Sunday, 25 January 2015

Swimming in Dartmoor

Not content with walking a full week, we left Wales and headed south to Dartmoor national park for a weekend of hiking in the moors.

Unfortunately, the weather conspired against us (finally!).  Overnight, the world turned into a raging torrent, and driving rains made the visibility nil.  While we were happy to walk in the rain, a raging storm was another story.  Dartmoor can be featureless, and it would be quite easy to get lost on the open moors once the fog rolls in.  

It started to clear, so we hopped in the car and drove to a nearby trailhead, passing raging rivers and washed-out roads and super puddles of hydroplane goodness.  By the time we got there, we were once again in the thick of it.  We napped in the car for a bit, then decided to take drastic action.  

We cozied up in the Warren House Inn, feasting on delectable rabbit pies and scrumpy, a hard apple cidre drink that was quite strong and warming.  Usually, we save the big meal for a victory post-hike splurge, but with nothing much to do, we decided to go for it.  

The Warren House is the best kind of pub: remote, ancient, low-ceilinged, roaring fireplaces, and a creepy poster in the women's toilet.

We stopped by one of the National Park Centres after our warming lunch.  The ranger was friendly and talkative and knowledgeable, and told us which hikes would be off limits as the streams were way too high to make crossings feasible.  He recommended a walk that was mostly in the forest up to Bellever Tor.  We got ambitious and turned it into a 5 mile loop. 

The tors here are iconic- large, free-standing rock stacks on the tops of an otherwise smooth hill.  

It was wet, and blowing.  These people were taking shelter in the tor, trying to eat lunch.  

But a place like Dartmoor is almost best enjoyed in bad weather.  It lends a certain sense of doom and gloom that you just can't get on a sunny day.  Even with my feet squishing inside my boots with every step, I was content to soldier on.

We continued on to Laughter Tor, then back to the car park through the moors and woods.

What is most remarkable about Dartmoor is how much stuff there is here, hidden in plain site.  Standing stones, hut circles, villages, stone circles, cairns, pillow mounds and mines dot the OS maps with so much information that it is difficult to get to point A to point B without wandering off to explore.  The helpful ranger had pointed out a few good ones to check out on the maps- entire villages of bronze-age settlements are still found, completely free for you to explore if you are so inclined.  Not one of them is signposted...the ranger said that "If we signposted one, we'd have to signpost them all,  we'd have nothing but signpost marring the moors".  So with a map and a compass, you can find all sorts.  This apparently was a very high-demand real estate area back in the day.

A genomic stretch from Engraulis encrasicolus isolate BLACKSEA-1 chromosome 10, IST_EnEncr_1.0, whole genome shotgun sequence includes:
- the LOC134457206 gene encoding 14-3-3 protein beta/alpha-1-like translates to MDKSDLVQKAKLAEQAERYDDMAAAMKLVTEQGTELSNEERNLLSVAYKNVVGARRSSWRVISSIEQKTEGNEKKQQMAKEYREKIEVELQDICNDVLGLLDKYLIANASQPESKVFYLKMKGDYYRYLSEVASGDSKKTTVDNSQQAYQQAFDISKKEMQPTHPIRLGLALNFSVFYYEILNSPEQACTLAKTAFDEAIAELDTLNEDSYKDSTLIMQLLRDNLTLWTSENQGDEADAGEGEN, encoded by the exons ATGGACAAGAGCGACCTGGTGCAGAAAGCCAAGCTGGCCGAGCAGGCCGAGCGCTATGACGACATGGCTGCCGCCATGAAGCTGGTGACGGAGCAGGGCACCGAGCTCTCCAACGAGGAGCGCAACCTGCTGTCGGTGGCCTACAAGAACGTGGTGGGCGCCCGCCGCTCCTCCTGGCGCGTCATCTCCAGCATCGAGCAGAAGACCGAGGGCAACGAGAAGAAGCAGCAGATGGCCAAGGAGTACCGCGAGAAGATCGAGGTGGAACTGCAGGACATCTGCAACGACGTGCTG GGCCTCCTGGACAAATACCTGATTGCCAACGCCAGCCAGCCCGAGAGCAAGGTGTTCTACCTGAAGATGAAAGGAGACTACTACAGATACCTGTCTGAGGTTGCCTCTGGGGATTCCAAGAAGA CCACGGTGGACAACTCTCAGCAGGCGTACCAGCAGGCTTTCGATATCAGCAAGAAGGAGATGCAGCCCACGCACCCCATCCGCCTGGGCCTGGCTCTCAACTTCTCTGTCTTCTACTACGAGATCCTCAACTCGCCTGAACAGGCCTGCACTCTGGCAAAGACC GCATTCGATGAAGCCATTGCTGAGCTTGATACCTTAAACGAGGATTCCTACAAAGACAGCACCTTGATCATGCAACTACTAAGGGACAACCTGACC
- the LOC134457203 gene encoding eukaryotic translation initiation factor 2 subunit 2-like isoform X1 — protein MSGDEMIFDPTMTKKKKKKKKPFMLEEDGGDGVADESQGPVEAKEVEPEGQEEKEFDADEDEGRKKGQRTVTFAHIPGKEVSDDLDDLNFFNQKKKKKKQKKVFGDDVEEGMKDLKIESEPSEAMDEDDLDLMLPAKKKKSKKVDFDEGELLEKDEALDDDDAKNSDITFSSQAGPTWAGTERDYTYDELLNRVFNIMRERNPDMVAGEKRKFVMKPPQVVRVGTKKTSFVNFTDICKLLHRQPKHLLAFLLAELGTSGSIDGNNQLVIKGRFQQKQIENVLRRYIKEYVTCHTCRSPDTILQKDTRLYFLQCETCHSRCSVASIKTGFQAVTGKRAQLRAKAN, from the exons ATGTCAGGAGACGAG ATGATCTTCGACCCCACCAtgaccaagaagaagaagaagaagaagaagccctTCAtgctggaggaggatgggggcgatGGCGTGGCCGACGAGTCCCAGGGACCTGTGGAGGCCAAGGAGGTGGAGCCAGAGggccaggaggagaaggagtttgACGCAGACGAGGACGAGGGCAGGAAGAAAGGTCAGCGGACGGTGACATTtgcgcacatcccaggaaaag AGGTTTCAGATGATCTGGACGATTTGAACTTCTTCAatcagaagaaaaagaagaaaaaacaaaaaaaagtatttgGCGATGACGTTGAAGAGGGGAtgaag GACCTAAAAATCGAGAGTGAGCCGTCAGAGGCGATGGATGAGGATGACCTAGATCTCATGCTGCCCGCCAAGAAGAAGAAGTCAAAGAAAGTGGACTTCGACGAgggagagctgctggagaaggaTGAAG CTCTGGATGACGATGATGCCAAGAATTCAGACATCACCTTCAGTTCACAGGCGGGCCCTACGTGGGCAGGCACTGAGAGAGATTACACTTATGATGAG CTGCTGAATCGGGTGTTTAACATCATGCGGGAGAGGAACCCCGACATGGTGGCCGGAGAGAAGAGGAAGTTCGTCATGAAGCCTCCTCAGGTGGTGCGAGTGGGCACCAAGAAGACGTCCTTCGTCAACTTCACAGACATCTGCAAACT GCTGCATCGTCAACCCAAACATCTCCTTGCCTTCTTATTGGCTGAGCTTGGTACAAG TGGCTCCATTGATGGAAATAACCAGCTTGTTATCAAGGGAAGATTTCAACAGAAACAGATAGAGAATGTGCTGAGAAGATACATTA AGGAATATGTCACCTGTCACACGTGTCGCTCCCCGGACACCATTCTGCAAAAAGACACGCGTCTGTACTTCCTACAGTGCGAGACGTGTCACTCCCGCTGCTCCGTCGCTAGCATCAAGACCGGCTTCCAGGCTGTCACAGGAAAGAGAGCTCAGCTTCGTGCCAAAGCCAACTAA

We hiked until dark, and then headed back to dry off and warm up- we got soaked even with waterproofs with the wind driving the rain, but we stayed relatively comfortable as long as we kept moving, and we were thankful anytime we were in the trees and a bit out of the wind.

The next day, we had less rain, but the fog was thick and eerie.

We left our tiny, warm cottage and headed back up into the moors.  Despite multiple changes of newspaper and leaving them in front of the radiator all night, the boots were still damp, so the socks were doubled.

We left the car park and started headed up to Hookney Tor, with thick fog rolling in.

Bennet's cross

Looking back, we could see the Warren House pub....

And then a few minutes later, we could not....

 From Hookney Tor, you can look across to Hameldown Tor, but snuggled in the little valley is something remarkable:


A prehistoric farming village, complete with 24 stone huts inside a stone wall.  

 A very pregnant pony....

The ponies running wild on the moor are a bit more refined and pretty than the ones in Wales and Cornwall, and they have their own breed registry.

Soon, we were back in the thick fog on Hamel Down, with a skewed sense of direction.  The ravens, also blind to their environment, were flying low and letting out loud grawks, mysteriously appearing and then fading back into the thick fog.  

The subtle colors were making me swoon- tiny closed buds of heather, juniper and wintertime grasses.

This, I loved:

In the middle of the moor, Warren House gets its own signpost.  It was a sign from above: after 8 miles, we were ready to turn back and get one more rabbit pie before heading back to London.

We did get distracted though:

A row of orderly standing stones, laid out by some ancient tribe.

Once again, Dartmoor revealed itself as the kind of place that I'd want to go back to.  There's so much to see and explore, you could entertain yourself for ages.

We did have a really nice parting pie and scrumpy, then hopped into the car and drove back to London.  I couldn't ask for a more amazing winter hiking week.

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